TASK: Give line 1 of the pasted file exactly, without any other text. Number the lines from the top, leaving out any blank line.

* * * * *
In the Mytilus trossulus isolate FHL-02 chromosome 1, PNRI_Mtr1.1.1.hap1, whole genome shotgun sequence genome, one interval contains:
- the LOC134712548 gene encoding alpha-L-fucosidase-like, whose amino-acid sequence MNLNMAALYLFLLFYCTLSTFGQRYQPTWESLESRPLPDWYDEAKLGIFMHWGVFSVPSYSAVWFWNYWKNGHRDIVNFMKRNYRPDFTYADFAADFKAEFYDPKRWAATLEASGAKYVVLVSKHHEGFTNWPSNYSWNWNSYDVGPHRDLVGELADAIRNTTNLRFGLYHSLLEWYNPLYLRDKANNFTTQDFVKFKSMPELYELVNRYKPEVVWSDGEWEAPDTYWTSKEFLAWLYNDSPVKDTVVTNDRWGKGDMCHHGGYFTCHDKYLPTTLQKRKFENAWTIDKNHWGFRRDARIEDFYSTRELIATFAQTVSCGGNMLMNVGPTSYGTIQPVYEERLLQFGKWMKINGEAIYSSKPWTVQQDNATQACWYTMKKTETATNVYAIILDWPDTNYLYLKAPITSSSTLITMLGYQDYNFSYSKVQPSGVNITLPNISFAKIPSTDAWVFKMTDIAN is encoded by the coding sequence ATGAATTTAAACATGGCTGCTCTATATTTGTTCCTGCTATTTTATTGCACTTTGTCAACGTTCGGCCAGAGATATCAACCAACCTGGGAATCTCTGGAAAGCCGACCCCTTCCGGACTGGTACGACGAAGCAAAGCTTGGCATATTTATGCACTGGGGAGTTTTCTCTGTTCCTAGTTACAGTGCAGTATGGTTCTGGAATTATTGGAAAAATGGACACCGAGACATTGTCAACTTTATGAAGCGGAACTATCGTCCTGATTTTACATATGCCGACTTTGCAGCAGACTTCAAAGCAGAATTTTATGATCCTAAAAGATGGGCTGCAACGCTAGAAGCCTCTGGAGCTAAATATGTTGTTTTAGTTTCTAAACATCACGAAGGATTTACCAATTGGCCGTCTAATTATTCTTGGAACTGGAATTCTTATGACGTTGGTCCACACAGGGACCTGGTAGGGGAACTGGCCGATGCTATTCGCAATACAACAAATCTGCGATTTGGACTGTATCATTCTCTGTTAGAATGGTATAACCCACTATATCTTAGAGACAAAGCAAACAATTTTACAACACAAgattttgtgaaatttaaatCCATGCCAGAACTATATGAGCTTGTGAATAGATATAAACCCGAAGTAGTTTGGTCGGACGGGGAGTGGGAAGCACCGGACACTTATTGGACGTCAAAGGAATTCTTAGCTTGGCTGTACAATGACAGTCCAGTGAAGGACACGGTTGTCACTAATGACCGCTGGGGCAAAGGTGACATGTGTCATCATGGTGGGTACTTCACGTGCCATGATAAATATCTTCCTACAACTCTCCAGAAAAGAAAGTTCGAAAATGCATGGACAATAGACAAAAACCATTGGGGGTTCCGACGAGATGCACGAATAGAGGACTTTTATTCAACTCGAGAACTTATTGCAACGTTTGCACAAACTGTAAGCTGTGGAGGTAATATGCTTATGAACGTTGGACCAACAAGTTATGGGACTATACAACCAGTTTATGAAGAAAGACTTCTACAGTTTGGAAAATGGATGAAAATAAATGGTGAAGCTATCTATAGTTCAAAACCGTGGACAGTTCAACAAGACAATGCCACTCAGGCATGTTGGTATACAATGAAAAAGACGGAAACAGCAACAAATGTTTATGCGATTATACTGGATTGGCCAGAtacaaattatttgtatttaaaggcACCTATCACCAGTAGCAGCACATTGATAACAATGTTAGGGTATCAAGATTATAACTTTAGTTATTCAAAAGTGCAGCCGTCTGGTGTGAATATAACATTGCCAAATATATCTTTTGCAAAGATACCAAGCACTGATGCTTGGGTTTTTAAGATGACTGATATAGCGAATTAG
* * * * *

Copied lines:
In the Mytilus trossulus isolate FHL-02 chromosome 1, PNRI_Mtr1.1.1.hap1, whole genome shotgun sequence genome, one interval contains: